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Shining Star (but just barely) Star Field in the Constellation Cepheus

Tue, 18 Jul 2017 13:55:37 +0000

The smallest star ever just found, called ELBM-J0555-57Ab, is just about the size of Saturn but 300 times as massive. That makes it just 8% of the sun’s mass, yet it’s just big enough to actually BE a star according to thermonuclear fusion principles.

48 years ago this week, Neil Armstrong and Buzz Aldrin walked on the moon. They spent 21 hours on the moon and were outside just 2.5 hours.

The Juno spacecraft orbiting Jupiter flew over the Great Red Spot last week. Just 2,200 miles above the cloudtops, the photos released last Friday show amazing detail. Scientists hopefully will learn more about the great storm and Jupiter’s inner atmosphere.

A thin crescent moon joins Venus in the pre-dawn sky on Thursday. From 4:40 a.m. to 4:50 a.m. you’ll also see ISS fly from NNW to E and it goes right under Venus and the moon!


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It was 20 years ago today… Color Mosaic of Rover & Terrain

Mon, 10 Jul 2017 14:11:31 +0000

On this date in July 1997, NASA placed the first rover on Mars. Sojourner was followed by Spirit and Opportunity, then Curiosity. It was preceded by Vikings I and II. All lasted far longer than expected.
Today 55 years ago, Telstar, the first TV communications satellite, launched.
And 48 years ago Sunday, Apollo 11 left for the moon. It landed 4 days later.


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Let’s Get Elliptical st-th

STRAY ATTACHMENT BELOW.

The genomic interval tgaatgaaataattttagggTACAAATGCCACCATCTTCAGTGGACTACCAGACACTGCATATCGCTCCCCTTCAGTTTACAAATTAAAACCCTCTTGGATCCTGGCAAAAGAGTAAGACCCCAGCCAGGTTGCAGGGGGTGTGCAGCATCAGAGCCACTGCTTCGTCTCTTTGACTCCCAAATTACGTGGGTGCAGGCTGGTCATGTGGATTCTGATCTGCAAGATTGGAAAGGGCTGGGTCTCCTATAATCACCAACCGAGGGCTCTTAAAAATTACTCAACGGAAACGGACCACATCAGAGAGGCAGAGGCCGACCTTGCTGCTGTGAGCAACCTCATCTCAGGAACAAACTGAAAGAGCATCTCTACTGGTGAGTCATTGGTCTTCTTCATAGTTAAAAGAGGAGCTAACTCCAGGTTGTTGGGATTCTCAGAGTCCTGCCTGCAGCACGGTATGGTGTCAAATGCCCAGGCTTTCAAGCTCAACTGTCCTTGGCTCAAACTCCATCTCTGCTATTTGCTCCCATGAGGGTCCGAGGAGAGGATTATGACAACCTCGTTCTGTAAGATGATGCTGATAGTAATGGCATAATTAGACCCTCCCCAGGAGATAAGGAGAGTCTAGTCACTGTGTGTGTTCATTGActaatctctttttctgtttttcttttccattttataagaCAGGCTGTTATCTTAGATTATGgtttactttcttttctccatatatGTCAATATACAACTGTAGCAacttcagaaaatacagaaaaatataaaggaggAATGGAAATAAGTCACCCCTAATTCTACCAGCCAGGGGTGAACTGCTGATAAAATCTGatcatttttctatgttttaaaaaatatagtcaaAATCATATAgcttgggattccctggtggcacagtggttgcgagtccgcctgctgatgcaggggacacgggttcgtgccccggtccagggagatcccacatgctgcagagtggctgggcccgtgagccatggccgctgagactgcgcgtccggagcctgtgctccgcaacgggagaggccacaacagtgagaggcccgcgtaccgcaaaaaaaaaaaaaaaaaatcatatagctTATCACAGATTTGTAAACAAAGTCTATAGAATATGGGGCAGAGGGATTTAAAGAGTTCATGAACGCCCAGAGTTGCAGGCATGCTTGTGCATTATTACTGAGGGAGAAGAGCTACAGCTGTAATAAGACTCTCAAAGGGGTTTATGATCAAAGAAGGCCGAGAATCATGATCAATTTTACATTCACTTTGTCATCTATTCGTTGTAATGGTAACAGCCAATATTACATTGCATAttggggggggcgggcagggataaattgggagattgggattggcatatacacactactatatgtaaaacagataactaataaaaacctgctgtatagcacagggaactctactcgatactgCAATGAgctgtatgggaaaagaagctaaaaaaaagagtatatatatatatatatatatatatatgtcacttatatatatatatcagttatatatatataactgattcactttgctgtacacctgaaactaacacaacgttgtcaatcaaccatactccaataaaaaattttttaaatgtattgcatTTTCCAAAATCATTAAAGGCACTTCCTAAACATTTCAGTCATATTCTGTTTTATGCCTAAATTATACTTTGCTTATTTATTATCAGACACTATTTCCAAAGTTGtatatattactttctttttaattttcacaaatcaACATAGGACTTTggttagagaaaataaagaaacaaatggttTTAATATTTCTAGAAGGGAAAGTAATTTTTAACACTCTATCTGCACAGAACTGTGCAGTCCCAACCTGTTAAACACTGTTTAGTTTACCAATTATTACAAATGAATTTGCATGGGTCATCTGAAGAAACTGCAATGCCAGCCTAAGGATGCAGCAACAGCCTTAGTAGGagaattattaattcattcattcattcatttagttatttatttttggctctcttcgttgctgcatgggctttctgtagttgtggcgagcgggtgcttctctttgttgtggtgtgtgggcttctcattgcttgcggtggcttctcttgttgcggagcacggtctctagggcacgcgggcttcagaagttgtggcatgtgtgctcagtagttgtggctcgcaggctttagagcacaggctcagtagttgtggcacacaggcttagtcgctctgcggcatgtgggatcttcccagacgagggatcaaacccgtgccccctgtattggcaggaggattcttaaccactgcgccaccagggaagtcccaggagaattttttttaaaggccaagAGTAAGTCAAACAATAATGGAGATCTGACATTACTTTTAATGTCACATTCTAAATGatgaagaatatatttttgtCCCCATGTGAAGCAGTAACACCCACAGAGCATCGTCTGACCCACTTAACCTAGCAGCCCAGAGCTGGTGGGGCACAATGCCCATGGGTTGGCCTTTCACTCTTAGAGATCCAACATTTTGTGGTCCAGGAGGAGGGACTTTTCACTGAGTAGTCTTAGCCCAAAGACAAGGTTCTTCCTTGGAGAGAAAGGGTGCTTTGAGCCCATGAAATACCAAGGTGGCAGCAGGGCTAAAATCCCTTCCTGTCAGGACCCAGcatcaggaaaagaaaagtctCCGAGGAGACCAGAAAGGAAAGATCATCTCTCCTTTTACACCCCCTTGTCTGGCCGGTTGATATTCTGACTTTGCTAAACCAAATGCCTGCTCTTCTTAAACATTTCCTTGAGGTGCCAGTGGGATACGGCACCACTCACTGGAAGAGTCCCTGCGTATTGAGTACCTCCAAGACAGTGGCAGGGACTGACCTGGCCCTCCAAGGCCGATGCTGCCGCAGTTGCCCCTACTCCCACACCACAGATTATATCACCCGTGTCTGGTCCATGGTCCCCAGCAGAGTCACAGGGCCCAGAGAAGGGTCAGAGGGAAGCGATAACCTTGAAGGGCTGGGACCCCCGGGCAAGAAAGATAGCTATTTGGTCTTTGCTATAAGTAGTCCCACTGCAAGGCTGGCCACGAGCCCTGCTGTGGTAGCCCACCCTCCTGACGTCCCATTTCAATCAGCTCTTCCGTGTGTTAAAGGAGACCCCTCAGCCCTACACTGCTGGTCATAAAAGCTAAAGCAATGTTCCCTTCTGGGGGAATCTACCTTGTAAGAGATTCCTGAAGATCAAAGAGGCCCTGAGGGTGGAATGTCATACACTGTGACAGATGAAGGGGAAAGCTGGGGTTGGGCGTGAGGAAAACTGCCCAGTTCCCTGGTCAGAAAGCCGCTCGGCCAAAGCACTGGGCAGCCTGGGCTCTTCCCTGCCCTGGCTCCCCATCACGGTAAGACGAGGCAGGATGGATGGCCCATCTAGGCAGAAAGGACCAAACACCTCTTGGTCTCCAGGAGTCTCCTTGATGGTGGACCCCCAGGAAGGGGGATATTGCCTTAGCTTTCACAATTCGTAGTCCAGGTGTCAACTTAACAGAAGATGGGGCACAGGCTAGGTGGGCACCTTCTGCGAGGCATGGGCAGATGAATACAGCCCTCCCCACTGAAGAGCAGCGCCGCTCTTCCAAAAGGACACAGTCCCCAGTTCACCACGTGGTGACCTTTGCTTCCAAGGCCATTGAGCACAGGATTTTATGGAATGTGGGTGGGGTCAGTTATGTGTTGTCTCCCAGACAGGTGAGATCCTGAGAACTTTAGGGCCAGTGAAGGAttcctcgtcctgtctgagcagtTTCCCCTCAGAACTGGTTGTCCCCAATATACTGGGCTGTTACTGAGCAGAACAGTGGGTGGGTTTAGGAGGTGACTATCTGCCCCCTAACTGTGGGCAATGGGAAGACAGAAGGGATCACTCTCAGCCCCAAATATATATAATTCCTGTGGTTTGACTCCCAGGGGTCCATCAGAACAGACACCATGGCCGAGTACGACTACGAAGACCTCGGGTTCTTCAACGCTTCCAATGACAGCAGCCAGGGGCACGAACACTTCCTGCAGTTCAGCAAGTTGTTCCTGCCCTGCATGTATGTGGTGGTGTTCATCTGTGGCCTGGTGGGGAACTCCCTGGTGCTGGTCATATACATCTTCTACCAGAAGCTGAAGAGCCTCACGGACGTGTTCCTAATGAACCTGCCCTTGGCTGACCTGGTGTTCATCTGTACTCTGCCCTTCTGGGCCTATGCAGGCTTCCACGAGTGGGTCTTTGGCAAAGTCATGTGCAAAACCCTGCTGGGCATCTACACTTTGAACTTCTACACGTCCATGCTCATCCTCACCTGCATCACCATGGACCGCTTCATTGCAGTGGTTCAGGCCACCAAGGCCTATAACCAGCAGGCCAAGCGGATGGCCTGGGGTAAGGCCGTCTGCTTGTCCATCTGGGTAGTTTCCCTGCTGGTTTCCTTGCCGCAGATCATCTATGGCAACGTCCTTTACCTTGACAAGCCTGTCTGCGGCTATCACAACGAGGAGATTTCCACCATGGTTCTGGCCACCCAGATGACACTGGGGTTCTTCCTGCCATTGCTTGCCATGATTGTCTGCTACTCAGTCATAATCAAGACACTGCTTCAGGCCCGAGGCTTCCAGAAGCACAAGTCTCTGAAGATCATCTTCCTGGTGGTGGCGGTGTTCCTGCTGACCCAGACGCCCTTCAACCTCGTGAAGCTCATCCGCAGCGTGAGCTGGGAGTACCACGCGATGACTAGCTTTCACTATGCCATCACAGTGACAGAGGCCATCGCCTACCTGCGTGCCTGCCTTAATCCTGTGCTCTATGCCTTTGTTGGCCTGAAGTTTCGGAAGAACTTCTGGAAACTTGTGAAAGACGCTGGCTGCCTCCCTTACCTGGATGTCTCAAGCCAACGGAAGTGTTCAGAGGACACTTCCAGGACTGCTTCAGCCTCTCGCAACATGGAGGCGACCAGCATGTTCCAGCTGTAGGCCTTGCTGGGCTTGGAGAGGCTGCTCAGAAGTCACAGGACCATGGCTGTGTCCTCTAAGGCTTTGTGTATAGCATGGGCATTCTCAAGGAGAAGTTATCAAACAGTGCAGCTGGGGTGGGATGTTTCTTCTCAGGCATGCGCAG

Mon, 03 Jul 2017 04:32:19 +0000

This week, Dave Heller and Dr. Derrick Pitts discuss Earth’s elliptical orbit, and how it can still feel hot on Earth when we are at our farthest distance from the sun.


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You Must Remember This – An Eclipse Is Not Just an Eclipse st-th

Mon, 26 Jun 2017 14:50:59 +0000

Kepler scientists this week announced the 219 newest additions to the exoplanet count – 10 of which are identified as “terrestrial” – a far better word to use than “earthlike.” Terrestrial meaning rocky, comparable to earth in size, and in their star’s habitable zone. The total number of planet candidates now? 4,034. Confirmed? 2335 verified as planets. Kepler first looked in the Cygnus constellation region for these discoveries and this latest addition represents the end of its work in Cygnus. One conclusion – Half the planets in our galaxy are either rocky and larger than Earth or are like Neptune, smaller giant gas planets.